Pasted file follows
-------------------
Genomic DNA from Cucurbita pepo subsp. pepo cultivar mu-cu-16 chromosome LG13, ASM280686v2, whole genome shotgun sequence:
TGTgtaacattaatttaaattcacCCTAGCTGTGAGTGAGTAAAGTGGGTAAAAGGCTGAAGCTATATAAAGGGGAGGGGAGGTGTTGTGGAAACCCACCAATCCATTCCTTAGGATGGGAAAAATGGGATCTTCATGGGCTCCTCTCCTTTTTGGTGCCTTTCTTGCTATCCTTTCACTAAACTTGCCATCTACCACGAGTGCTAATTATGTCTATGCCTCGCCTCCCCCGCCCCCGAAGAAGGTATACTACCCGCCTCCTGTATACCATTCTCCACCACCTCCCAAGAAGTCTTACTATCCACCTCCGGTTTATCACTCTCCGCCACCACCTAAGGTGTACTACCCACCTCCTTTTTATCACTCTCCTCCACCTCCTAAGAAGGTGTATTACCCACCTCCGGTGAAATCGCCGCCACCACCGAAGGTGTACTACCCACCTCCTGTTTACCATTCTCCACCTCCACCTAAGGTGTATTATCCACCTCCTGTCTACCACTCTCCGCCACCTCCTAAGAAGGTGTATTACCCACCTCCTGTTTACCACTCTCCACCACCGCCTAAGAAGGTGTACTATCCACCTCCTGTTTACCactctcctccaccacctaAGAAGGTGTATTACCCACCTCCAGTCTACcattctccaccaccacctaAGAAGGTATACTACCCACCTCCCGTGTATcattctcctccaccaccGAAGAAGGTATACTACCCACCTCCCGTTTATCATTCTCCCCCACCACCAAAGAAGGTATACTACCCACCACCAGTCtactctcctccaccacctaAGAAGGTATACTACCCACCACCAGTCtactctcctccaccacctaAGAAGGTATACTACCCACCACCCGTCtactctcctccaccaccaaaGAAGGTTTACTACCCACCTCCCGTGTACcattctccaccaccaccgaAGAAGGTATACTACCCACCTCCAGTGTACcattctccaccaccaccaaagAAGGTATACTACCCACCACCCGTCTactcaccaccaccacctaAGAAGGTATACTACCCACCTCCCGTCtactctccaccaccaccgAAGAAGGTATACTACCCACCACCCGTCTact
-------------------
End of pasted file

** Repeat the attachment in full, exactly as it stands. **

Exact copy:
Genomic DNA from Cucurbita pepo subsp. pepo cultivar mu-cu-16 chromosome LG13, ASM280686v2, whole genome shotgun sequence:
TGTgtaacattaatttaaattcacCCTAGCTGTGAGTGAGTAAAGTGGGTAAAAGGCTGAAGCTATATAAAGGGGAGGGGAGGTGTTGTGGAAACCCACCAATCCATTCCTTAGGATGGGAAAAATGGGATCTTCATGGGCTCCTCTCCTTTTTGGTGCCTTTCTTGCTATCCTTTCACTAAACTTGCCATCTACCACGAGTGCTAATTATGTCTATGCCTCGCCTCCCCCGCCCCCGAAGAAGGTATACTACCCGCCTCCTGTATACCATTCTCCACCACCTCCCAAGAAGTCTTACTATCCACCTCCGGTTTATCACTCTCCGCCACCACCTAAGGTGTACTACCCACCTCCTTTTTATCACTCTCCTCCACCTCCTAAGAAGGTGTATTACCCACCTCCGGTGAAATCGCCGCCACCACCGAAGGTGTACTACCCACCTCCTGTTTACCATTCTCCACCTCCACCTAAGGTGTATTATCCACCTCCTGTCTACCACTCTCCGCCACCTCCTAAGAAGGTGTATTACCCACCTCCTGTTTACCACTCTCCACCACCGCCTAAGAAGGTGTACTATCCACCTCCTGTTTACCactctcctccaccacctaAGAAGGTGTATTACCCACCTCCAGTCTACcattctccaccaccacctaAGAAGGTATACTACCCACCTCCCGTGTATcattctcctccaccaccGAAGAAGGTATACTACCCACCTCCCGTTTATCATTCTCCCCCACCACCAAAGAAGGTATACTACCCACCACCAGTCtactctcctccaccacctaAGAAGGTATACTACCCACCACCAGTCtactctcctccaccacctaAGAAGGTATACTACCCACCACCCGTCtactctcctccaccaccaaaGAAGGTTTACTACCCACCTCCCGTGTACcattctccaccaccaccgaAGAAGGTATACTACCCACCTCCAGTGTACcattctccaccaccaccaaagAAGGTATACTACCCACCACCCGTCTactcaccaccaccacctaAGAAGGTATACTACCCACCTCCCGTCtactctccaccaccaccgAAGAAGGTATACTACCCACCACCCGTCTact